CODY - The Wyoming Game and Fish Department has postponed a proposed project to restore native Yellowstone cutthroat trout in the upper Porcupine Creek drainage east of Lovell.
The proposal to treat approximately 20 miles of stream on the Bighorn National Forest above Porcupine Falls to remove brook trout and restore Yellowstone cutthroat trout was brought to the public in 2012. Game and Fish held a public meeting May 2013 and accepted written public comments on the proposal for a two month period.
“Given the level of interest the public has shown in this project, we have postponed the project in order to continue to work with anglers to identify ways in which the project can be adapted to better meet their needs and desires,” said Sam Hochhalter, Cody region fisheries biologist.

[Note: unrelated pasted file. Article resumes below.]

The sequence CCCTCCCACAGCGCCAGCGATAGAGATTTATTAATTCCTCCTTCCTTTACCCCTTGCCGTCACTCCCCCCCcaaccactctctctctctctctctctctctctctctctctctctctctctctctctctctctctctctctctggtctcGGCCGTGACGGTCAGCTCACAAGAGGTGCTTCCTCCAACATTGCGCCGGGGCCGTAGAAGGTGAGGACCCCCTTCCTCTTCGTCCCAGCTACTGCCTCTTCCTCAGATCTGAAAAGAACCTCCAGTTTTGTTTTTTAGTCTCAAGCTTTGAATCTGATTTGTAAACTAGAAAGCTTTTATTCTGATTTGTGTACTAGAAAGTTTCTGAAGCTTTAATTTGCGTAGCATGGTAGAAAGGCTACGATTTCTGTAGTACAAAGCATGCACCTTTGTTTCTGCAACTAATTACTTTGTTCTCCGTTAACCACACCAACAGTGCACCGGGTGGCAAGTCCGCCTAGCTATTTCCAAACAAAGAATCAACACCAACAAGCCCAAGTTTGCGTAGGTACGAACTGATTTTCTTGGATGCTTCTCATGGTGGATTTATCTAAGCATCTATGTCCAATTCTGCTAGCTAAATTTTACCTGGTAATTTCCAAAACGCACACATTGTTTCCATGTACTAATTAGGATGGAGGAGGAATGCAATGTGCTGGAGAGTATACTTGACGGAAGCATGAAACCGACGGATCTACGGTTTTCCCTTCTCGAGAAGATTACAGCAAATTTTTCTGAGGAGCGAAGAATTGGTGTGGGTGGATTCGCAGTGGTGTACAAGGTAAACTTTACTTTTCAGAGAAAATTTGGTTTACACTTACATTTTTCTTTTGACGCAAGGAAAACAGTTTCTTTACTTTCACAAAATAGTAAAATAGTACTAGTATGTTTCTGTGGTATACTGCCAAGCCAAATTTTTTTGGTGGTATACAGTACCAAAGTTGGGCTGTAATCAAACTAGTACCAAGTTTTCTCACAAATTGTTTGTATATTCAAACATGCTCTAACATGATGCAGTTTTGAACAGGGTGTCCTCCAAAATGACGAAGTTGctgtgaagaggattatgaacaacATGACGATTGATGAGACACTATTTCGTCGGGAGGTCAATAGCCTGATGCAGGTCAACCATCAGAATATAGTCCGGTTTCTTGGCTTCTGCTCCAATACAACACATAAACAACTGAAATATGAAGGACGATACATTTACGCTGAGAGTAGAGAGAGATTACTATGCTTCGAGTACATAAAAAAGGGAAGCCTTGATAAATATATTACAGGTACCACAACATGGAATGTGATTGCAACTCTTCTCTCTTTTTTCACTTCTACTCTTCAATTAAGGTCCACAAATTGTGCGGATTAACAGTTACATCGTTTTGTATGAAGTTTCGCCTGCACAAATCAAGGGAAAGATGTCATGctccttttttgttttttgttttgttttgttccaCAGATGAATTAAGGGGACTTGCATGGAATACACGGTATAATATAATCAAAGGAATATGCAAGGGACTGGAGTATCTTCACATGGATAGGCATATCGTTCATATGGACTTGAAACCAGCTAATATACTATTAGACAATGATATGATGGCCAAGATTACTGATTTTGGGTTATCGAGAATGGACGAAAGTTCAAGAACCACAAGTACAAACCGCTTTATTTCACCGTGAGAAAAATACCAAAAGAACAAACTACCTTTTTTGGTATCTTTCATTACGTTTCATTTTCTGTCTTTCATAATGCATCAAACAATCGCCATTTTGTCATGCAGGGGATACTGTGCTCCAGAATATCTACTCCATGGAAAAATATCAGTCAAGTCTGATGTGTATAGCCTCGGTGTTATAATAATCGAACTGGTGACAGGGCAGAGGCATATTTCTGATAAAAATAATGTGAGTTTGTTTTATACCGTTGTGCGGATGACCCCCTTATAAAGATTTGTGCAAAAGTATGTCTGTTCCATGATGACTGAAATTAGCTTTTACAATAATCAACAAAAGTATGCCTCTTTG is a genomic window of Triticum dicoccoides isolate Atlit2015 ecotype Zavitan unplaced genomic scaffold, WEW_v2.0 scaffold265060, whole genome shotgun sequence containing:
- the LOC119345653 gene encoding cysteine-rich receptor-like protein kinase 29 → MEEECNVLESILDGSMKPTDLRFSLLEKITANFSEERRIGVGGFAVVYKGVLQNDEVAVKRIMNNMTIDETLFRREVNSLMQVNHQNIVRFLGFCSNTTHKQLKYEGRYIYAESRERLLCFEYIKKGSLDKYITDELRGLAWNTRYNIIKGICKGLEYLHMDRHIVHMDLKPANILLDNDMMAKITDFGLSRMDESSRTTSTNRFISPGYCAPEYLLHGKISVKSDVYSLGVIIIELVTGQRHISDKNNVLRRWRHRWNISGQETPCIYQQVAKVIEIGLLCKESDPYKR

Hochhalter said that Yellowstone cutthroat trout conservation and restoration is a priority for Game and Fish. “In the Bighorn Mountains, Yellowstone cutthroat trout currently occupy less than ten percent of their historical range. Fisheries biologists have been exploring streams throughout the area to identify cost effective areas where the species can be reintroduced. Porcupine Creek above Porcupine Falls has been identified as a prime candidate for such a project,” Hochhalter said.
Yellowstone cutthroat trout are the only trout native to the Big Horn Mountains and were known to occur in the Porcupine Creek Drainage below the falls prior to the introduction of nonnative trout in the last century. Yellowstone cutthroat trout have been identified as a species of greatest conservation need in Wyoming. Primary threats to the species are the introductions of hybridizing species such as rainbow trout and competing trout species such as brook trout.
(Contact: Sam Hochhalter (307) 527-7125)